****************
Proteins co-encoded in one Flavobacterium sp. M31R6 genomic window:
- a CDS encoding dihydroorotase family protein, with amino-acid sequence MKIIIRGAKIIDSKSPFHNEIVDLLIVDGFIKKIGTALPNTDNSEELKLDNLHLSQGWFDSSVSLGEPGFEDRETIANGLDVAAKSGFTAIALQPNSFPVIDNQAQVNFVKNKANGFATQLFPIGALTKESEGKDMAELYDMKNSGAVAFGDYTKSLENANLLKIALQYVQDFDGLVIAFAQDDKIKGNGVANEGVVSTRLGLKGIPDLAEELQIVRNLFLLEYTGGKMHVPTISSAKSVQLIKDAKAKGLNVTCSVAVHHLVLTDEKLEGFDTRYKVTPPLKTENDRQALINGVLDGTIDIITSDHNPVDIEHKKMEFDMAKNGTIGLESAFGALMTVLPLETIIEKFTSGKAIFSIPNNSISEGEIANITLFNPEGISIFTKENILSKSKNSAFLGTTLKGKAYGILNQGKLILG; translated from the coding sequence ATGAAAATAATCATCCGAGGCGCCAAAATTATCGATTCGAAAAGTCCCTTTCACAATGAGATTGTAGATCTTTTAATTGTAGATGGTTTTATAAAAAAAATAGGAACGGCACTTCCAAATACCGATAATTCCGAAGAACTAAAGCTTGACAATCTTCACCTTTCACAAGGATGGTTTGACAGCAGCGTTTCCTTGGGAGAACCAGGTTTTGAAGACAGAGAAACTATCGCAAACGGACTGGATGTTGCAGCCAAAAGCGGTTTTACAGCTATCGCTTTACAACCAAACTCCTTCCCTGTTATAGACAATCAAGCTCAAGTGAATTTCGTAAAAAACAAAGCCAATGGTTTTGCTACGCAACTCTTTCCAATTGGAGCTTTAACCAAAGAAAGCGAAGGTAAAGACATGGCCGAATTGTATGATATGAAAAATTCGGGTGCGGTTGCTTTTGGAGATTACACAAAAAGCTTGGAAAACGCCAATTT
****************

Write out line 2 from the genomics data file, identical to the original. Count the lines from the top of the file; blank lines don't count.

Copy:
- a CDS encoding dihydroorotase family protein, with amino-acid sequence MKIIIRGAKIIDSKSPFHNEIVDLLIVDGFIKKIGTALPNTDNSEELKLDNLHLSQGWFDSSVSLGEPGFEDRETIANGLDVAAKSGFTAIALQPNSFPVIDNQAQVNFVKNKANGFATQLFPIGALTKESEGKDMAELYDMKNSGAVAFGDYTKSLENANLLKIALQYVQDFDGLVIAFAQDDKIKGNGVANEGVVSTRLGLKGIPDLAEELQIVRNLFLLEYTGGKMHVPTISSAKSVQLIKDAKAKGLNVTCSVAVHHLVLTDEKLEGFDTRYKVTPPLKTENDRQALINGVLDGTIDIITSDHNPVDIEHKKMEFDMAKNGTIGLESAFGALMTVLPLETIIEKFTSGKAIFSIPNNSISEGEIANITLFNPEGISIFTKENILSKSKNSAFLGTTLKGKAYGILNQGKLILG; translated from the coding sequence ATGAAAATAATCATCCGAGGCGCCAAAATTATCGATTCGAAAAGTCCCTTTCACAATGAGATTGTAGATCTTTTAATTGTAGATGGTTTTATAAAAAAAATAGGAACGGCACTTCCAAATACCGATAATTCCGAAGAACTAAAGCTTGACAATCTTCACCTTTCACAAGGATGGTTTGACAGCAGCGTTTCCTTGGGAGAACCAGGTTTTGAAGACAGAGAAACTATCGCAAACGGACTGGATGTTGCAGCCAAAAGCGGTTTTACAGCTATCGCTTTACAACCAAACTCCTTCCCTGTTATAGACAATCAAGCTCAAGTGAATTTCGTAAAAAACAAAGCCAATGGTTTTGCTACGCAACTCTTTCCAATTGGAGCTTTAACCAAAGAAAGCGAAGGTAAAGACATGGCCGAATTGTATGATATGAAAAATTCGGGTGCGGTTGCTTTTGGAGATTACACAAAAAGCTTGGAAAACGCCAATTT